The Bus Stop

March 18, 2013
The rain fell that Sunday, a cold, black November night when raindrops turned to molten onyx on asphalt, on windows, on piles of raked leaves. It fell like teardrops- no, not teardrops, per say, more like tiny, black stars.

The raindrops turned to fog on the glass panels of the bus stop booth, creating a drawing palette for the little girl who sat with her mother under the harsh fluorescent lights. She curved a finger across the condensation, making faces and hearts, writing her name over and over again in crooked, capital letters. Her mother sat beside her on the bench, oblivious to the artistic triumphs occurring beside her= her head was tilted back, her eyes closed. If someone looked closely at the young woman’s face, they could see how papery-white her skin was, how a spider web of blue veins gleamed from underneath; how dark the circles under her eyes were. The little girl was pale, too; far too much so for someone so young. Her coat was too small; her face was dirty.

An old man sat beside the mother and daughter, staring vacantly into the black space of the night before him. He twisted a wooden cane in his hands, occasionally tapping it on the ground as if sending out a coded message. He smiled at the little girl, who waved back at him with one tiny hand.

Drip. Drip. Drip. The rain continued to fall, pouring from the clouds to drum on the roof, dripping of the roof and onto the sidewalk. In the darkness, a man strolled by; umbrella guarding his face, coat pulled up against the cold. The stranger paused for a moment by the bus stop, as though he, too, were waiting for a ride that would transport him to new, far-off places. He stood with his back to the people inside, black coat, umbrella and briefcase making him seem to blend into the night.

He eyed he bus schedule printed on the glass wall- 10:17 to Boston, 10:33 to Worchester, 10:51 to Springfield. Maybe he was a stranger, a bus-rider, a man with no secrets- only a destination.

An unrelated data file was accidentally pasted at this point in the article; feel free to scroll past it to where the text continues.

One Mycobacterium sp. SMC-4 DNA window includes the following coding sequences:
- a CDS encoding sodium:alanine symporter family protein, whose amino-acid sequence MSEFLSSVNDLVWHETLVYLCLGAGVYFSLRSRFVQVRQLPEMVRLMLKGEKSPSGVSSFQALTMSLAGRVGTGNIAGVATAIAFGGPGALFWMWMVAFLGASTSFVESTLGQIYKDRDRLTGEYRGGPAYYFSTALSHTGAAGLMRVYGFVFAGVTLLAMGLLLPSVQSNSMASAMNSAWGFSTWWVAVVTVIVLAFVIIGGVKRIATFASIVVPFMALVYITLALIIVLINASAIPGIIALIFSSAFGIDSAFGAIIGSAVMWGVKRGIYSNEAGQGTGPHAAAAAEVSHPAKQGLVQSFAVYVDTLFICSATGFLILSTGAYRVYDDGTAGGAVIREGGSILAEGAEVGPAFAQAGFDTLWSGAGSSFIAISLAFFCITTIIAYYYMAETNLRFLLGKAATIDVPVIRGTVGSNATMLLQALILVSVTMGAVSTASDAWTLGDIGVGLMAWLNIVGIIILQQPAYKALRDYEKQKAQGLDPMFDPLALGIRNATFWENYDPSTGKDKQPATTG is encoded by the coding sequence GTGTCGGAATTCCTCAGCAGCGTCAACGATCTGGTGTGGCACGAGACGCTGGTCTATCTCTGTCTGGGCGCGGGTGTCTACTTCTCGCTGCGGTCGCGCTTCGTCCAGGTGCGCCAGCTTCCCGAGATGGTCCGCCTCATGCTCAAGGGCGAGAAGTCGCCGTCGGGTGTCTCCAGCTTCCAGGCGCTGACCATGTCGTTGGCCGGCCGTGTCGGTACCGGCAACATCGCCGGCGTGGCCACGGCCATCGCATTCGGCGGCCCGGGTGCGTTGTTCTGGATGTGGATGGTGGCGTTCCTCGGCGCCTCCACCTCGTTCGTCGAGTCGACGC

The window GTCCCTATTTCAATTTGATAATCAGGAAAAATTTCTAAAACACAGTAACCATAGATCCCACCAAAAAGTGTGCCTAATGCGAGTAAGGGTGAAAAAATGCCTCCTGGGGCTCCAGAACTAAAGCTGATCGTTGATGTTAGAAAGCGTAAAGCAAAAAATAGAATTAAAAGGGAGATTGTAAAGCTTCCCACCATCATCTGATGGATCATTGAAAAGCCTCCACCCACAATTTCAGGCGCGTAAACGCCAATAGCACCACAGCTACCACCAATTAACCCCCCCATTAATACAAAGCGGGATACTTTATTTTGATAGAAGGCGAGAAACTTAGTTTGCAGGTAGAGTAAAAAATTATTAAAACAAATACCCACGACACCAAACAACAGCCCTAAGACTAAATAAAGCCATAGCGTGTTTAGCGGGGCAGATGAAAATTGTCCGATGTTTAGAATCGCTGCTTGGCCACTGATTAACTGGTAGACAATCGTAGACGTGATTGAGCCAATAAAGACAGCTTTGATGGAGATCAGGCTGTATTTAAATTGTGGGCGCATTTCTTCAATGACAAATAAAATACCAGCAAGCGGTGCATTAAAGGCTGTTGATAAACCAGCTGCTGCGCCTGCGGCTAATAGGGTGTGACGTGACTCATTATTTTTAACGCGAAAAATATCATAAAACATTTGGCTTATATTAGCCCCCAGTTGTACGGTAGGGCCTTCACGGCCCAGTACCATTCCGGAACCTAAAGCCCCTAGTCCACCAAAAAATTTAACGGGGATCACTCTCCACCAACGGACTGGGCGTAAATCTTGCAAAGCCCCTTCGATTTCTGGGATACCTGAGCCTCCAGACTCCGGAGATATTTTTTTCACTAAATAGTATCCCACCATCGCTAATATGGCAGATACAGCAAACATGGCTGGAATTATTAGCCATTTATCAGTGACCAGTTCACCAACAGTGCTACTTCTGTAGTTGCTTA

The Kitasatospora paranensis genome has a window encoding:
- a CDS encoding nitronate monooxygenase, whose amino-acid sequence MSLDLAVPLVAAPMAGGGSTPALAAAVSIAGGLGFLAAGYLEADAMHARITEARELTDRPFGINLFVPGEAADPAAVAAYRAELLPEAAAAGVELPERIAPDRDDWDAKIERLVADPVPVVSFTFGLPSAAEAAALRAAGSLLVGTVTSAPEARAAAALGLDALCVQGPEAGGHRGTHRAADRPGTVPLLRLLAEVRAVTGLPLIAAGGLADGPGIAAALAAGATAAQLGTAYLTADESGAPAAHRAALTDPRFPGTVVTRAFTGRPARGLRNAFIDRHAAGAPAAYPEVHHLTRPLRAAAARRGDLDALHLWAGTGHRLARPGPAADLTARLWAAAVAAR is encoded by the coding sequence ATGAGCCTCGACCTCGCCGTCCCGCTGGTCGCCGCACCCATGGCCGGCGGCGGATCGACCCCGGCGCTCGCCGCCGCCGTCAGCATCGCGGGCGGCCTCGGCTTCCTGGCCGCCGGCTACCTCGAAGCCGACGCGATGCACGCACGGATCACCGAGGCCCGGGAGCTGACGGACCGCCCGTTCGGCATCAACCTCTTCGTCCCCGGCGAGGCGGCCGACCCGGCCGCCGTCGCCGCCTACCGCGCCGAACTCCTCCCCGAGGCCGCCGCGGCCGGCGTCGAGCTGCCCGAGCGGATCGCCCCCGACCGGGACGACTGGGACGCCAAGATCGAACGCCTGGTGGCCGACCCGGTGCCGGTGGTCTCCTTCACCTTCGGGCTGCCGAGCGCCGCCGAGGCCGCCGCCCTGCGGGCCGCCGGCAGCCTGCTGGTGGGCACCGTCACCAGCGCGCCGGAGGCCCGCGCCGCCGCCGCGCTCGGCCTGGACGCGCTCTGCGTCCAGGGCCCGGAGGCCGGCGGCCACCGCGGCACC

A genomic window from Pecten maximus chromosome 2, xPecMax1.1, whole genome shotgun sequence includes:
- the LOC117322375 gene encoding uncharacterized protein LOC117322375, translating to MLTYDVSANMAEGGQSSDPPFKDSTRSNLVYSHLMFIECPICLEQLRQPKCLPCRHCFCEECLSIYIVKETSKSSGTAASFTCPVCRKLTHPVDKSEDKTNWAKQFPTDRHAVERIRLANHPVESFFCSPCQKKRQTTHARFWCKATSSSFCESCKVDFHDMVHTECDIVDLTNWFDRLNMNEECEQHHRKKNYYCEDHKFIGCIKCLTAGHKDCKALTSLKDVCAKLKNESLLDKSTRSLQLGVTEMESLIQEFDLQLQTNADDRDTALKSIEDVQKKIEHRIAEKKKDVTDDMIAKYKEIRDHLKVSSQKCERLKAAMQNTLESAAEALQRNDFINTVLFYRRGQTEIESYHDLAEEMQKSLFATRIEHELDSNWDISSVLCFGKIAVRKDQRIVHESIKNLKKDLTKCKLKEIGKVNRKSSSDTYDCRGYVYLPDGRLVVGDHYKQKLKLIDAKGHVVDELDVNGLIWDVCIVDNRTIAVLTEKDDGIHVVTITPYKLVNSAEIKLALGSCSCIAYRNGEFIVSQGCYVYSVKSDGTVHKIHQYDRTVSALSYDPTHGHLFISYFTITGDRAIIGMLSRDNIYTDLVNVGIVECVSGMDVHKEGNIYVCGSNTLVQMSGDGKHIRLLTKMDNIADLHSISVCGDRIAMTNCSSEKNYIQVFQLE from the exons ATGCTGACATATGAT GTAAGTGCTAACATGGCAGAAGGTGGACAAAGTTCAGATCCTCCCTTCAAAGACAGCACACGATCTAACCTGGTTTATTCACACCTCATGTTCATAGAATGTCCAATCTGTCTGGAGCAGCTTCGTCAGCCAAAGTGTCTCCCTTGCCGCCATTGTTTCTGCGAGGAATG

A rumbling noise resounded down the street, and a hulking metal bus belching smoke and smog pulled up to the station, yellow lights flashing Boston, 10:17. Shuffling to his feet, the old man hobbled forward and, gripping his cane, stepped onto the bus. Heavy metal doors slammed shut behind him, and the bus pulled off into the night.

The little girl resumed drawing on the frosted glass, her mother still asleep beside her. The windows of the bus stop had become an icy canvas, streaked with lines of doodles. Without thinking, the strange man closed his umbrella, leaned inside, and traced his own smiley face on the wall beside hers.

Perhaps it was a trick of the light, but in that moment it could be said that the eyes of the little girl and the strange man were the same shade of blue, that the planes of their faces matched in structure. Or perhaps it was not a trick of the light, at all.

He smiled at her, opened his umbrella, and stepped back out into the rain. The little girl curled up next to her mother, staring at the twin faces on the bus stop wall.

The rain continued to fall, fogging the glass over again and wiping away all traces of the pictures. Eventually, a bus would come and whisk away the mother and daughter, would deposit other passengers and pull away still others. And the bus stop would be a coexisting object- something that was at once mundane and ordinary- as well as something that was sacrosanct and precious.

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